Jeramey Jannene
Plats and Parcels

Chase Tower Being Sold

Plus: A recap of the week's real estate news.

By - Nov 21st, 2021 04:34 pm
Chase Tower. Photo by Jeramey Jannene.

Chase Tower. Photo by Jeramey Jannene.

One of downtown Milwaukee’s most prominent office buildings is changing hands.

Group RMC is said to be acquiring Chase Tower, 111 E. Wisconsin Ave., from the Michigan-based Farbman Group.

The 22-story, International-style office tower contains 480,654 square feet of space according to city assessment records. It was built in 1961.

The acquisition, for which a public record does not  appear in the state real estate transfer website, was first reported by Alex Zank. The property is already listed on RMC’s website, with CBRE listed as the property manager and Colliers International as the leasing manager.

It’s the second major acquisition in the Milwaukee market for the New York-based Group RMC. Earlier this year the firm acquired the 330 Kilbourn office complex.

Billed as a real estate co-investment group, the firm invests explicitly in underappreciated office properties. It reports owning more than 20 million square feet of office space, primarily in the nation’s Midwest and Southeast regions. In addition to the downtown buildings, it also owns the Brookfield Lakes office complex in Waukesha County.

Chase Tower is currently 73% leased according to CoStar Group data. Chase Bank is the anchor tenant in the complex.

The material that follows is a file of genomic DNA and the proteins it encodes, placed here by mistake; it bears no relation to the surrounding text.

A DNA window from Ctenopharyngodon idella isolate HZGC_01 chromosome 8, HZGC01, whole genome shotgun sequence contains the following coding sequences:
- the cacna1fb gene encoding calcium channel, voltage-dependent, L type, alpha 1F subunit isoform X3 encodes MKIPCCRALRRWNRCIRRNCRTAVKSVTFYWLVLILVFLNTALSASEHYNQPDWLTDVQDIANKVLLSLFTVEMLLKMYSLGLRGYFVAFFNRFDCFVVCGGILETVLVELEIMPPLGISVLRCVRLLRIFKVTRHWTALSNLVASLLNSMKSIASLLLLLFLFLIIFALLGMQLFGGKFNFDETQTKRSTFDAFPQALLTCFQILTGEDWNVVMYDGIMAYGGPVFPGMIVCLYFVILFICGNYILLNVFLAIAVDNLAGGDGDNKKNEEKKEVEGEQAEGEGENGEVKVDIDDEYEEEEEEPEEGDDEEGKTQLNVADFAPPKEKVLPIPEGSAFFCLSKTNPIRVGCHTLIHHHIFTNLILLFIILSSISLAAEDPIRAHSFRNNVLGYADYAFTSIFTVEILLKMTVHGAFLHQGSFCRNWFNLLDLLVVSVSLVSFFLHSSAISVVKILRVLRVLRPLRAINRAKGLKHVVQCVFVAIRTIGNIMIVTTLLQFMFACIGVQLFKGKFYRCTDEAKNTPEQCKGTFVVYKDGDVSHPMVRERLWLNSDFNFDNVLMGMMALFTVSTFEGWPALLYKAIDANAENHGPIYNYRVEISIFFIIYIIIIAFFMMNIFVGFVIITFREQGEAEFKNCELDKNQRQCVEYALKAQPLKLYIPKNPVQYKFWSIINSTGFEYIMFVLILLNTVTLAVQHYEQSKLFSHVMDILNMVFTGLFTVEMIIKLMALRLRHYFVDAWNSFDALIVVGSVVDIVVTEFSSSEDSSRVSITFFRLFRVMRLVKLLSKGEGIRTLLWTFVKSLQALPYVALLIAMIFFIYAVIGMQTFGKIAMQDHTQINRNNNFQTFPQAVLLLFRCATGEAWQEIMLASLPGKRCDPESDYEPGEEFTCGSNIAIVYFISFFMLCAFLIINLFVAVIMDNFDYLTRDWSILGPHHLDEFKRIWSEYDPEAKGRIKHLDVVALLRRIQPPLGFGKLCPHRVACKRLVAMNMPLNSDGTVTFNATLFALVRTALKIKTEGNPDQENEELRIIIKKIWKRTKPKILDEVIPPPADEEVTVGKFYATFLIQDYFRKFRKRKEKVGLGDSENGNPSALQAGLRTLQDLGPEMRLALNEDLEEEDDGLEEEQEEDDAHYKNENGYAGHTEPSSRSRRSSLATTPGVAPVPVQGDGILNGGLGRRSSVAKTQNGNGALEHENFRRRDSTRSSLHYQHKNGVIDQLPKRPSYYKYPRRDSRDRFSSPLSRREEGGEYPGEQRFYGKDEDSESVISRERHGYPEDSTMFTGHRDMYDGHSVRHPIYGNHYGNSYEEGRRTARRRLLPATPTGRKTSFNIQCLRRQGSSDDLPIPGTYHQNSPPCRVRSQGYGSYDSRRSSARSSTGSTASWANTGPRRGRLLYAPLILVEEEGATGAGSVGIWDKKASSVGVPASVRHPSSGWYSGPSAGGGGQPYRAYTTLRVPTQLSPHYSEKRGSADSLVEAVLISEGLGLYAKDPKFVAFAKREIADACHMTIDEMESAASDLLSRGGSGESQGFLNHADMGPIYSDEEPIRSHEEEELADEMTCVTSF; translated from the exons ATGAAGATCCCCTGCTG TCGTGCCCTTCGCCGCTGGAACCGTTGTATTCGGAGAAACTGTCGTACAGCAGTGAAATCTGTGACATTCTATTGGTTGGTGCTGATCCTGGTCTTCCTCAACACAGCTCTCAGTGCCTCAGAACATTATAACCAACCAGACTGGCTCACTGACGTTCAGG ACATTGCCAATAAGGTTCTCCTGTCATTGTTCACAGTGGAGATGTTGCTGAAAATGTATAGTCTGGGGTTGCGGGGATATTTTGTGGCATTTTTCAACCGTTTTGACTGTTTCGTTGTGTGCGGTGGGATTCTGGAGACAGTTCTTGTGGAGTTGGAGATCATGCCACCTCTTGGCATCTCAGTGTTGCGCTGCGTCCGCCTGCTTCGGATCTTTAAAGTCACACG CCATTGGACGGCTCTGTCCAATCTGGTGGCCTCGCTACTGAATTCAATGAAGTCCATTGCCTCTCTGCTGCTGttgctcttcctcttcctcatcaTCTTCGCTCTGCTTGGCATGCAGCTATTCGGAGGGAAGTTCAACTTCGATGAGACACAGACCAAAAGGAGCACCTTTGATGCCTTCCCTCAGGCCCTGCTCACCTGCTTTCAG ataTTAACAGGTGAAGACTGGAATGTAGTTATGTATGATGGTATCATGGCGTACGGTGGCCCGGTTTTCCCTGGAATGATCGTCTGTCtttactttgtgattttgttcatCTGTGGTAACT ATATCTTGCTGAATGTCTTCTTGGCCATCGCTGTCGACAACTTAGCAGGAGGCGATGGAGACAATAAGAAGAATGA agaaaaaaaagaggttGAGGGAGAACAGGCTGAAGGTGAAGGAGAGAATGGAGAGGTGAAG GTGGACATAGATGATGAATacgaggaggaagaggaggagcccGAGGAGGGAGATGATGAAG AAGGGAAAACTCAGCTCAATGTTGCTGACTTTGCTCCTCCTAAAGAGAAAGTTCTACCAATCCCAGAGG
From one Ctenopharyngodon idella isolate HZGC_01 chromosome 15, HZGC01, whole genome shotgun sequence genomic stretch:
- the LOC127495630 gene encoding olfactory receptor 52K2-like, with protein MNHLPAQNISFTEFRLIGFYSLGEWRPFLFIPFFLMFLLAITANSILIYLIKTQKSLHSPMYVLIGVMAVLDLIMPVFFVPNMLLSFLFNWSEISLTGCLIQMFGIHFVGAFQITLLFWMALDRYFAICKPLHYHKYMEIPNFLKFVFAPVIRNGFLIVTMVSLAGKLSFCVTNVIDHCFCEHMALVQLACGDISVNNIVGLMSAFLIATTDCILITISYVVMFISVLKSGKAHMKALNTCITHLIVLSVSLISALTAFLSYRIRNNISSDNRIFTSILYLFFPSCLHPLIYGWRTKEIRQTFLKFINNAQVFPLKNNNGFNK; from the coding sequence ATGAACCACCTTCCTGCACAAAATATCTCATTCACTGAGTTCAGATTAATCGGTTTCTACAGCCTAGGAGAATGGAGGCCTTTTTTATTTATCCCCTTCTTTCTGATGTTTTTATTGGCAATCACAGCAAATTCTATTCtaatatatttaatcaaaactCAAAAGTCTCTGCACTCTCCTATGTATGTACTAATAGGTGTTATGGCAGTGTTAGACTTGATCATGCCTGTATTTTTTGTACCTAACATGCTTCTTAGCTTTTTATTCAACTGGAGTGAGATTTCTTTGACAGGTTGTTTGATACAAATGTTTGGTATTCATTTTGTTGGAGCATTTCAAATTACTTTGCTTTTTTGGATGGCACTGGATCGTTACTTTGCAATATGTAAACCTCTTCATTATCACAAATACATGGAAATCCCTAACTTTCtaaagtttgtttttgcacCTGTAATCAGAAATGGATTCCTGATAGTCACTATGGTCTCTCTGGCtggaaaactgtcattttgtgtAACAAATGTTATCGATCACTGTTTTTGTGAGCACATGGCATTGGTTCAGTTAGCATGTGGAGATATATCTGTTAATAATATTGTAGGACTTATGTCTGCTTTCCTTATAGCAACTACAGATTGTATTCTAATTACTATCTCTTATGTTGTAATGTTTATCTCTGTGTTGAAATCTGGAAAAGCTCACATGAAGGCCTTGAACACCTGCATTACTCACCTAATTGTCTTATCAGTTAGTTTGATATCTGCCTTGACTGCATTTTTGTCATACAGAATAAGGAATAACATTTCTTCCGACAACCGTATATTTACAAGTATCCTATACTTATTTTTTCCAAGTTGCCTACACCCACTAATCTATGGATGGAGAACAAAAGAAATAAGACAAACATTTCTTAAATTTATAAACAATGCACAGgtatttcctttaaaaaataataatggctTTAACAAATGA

Farbman acquired the building and a connected 800-stall parking structure, 543 N. Water St., in 2016 for $30.5 million. The two properties are jointly assessed today for $33.96 million.

Known as Marine Plaza when it was completed, the building was the first major building in Milwaukee constructed with glass curtain walls. It was designed by Harrison and Abramovitz Architects.

A restaurant, Top of the Marine, was once located on the top level of the building.

In 2019, the multi-story lobby facing the intersection of N. Water St. and E. Wisconsin Ave. was covered in a diorama of tropical flowers known as “Gild the Lilly (Caribbean Hybrid I, II, III).” The piece by artist Carlos Rolón was originally installed as part of the Sculpture Milwaukee program. Farbman previously extended its installation to 2022.

Weekly Recap

New Home Found for Masonic Center Windows

The developers looking to convert the Humphrey Scottish Rite Masonic Center to apartments have found a home for one of the most unusual items ever to impede a Milwaukee development: stained glass windows.

Saxony Capital, which is seeking to redevelop the building into 22 apartments, wants to remove the windows because they substantially reduce the amount of natural light. The masons, according to the development team, don’t want them. But the Historic Preservation Commission is calling for them to be saved, or even kept elsewhere in the building.

Read the full article

Cathedral Square’s New Frame

One of downtown Milwaukee’s premier parks is receiving an upgrade.

Construction work, led by JCP Construction, is underway to “Frame the Square” at Cathedral Square Park. A crew installed the first new pavers this week, part of creating an expanded, durable sidewalk intended to beautify the park and support the many events the park hosts.